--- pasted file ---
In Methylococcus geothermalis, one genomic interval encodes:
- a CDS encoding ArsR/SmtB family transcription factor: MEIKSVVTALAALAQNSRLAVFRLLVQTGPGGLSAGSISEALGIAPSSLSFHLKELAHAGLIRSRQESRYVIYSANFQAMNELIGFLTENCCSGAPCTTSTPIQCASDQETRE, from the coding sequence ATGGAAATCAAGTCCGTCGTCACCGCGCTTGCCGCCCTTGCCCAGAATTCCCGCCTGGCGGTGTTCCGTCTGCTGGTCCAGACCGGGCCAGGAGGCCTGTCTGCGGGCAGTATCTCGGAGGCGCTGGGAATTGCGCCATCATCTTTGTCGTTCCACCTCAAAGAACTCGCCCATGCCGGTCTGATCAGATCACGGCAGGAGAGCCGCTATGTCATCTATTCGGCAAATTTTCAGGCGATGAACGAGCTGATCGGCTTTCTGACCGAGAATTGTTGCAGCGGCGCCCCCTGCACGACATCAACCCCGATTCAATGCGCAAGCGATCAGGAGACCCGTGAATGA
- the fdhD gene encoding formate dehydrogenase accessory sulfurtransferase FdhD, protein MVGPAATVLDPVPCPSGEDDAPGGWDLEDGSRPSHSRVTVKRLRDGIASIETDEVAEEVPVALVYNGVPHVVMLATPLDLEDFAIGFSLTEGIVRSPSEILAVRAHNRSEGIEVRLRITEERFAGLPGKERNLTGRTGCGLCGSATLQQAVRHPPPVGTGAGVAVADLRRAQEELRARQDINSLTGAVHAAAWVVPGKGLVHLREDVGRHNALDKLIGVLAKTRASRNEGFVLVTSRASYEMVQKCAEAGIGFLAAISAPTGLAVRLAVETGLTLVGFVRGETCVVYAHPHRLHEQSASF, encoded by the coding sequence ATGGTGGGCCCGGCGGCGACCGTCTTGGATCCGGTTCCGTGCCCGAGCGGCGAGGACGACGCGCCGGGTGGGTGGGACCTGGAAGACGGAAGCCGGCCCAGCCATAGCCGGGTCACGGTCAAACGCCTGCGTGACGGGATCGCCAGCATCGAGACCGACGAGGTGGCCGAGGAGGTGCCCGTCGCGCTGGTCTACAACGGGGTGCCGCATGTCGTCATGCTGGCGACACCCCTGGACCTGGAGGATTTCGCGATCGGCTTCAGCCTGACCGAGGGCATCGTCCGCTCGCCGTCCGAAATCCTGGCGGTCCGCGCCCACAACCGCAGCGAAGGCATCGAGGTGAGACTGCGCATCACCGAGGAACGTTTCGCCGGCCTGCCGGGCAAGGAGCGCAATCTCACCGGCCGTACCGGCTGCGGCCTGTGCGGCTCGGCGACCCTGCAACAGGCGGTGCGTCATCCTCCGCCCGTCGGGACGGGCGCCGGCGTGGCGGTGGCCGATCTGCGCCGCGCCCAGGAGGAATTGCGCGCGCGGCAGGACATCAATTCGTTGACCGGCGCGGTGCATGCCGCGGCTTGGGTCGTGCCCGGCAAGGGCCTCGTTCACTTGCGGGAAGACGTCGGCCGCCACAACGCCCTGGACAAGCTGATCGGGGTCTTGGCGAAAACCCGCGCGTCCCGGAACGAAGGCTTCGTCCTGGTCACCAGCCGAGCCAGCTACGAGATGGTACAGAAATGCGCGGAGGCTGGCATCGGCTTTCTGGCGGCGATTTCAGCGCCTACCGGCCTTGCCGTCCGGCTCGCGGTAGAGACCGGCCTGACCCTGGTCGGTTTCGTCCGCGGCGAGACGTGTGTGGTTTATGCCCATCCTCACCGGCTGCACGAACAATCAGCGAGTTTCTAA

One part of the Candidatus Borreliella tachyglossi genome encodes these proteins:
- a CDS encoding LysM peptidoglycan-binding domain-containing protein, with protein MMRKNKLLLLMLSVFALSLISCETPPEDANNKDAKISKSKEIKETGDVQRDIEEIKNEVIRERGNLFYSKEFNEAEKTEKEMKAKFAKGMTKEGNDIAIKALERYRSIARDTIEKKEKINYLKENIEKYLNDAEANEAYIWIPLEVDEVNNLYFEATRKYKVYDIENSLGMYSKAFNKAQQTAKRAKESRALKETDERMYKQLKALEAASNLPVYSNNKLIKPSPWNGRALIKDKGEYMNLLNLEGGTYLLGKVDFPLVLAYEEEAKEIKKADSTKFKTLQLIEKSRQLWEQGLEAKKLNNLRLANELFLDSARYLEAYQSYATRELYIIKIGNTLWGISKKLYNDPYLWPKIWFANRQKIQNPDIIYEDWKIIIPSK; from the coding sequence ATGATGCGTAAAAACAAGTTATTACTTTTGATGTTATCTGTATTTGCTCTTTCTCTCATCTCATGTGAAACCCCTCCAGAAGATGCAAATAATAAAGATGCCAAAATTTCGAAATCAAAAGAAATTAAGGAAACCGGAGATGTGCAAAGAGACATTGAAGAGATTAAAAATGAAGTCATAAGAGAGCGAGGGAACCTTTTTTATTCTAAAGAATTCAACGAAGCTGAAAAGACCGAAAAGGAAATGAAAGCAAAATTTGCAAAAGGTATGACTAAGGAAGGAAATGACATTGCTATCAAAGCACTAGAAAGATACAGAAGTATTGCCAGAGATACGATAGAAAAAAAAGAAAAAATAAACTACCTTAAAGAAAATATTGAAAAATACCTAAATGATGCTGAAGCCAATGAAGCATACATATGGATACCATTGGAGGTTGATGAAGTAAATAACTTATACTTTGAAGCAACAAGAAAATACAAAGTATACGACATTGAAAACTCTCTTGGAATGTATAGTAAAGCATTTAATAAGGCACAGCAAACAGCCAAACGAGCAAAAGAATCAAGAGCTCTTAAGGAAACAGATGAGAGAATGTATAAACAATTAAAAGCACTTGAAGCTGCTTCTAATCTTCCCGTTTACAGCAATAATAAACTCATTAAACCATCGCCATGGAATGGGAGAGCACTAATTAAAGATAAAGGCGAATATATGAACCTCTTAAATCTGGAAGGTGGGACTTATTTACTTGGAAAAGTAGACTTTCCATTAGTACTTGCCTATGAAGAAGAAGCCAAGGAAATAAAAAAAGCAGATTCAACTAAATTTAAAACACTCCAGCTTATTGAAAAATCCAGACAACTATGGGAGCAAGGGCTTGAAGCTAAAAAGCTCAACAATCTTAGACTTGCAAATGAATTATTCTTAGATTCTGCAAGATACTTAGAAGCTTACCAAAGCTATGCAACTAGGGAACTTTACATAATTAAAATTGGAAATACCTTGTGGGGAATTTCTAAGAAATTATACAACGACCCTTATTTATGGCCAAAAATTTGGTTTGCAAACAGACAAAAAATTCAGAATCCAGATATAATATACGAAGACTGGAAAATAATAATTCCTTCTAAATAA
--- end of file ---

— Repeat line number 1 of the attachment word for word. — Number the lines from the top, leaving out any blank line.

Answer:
In Methylococcus geothermalis, one genomic interval encodes: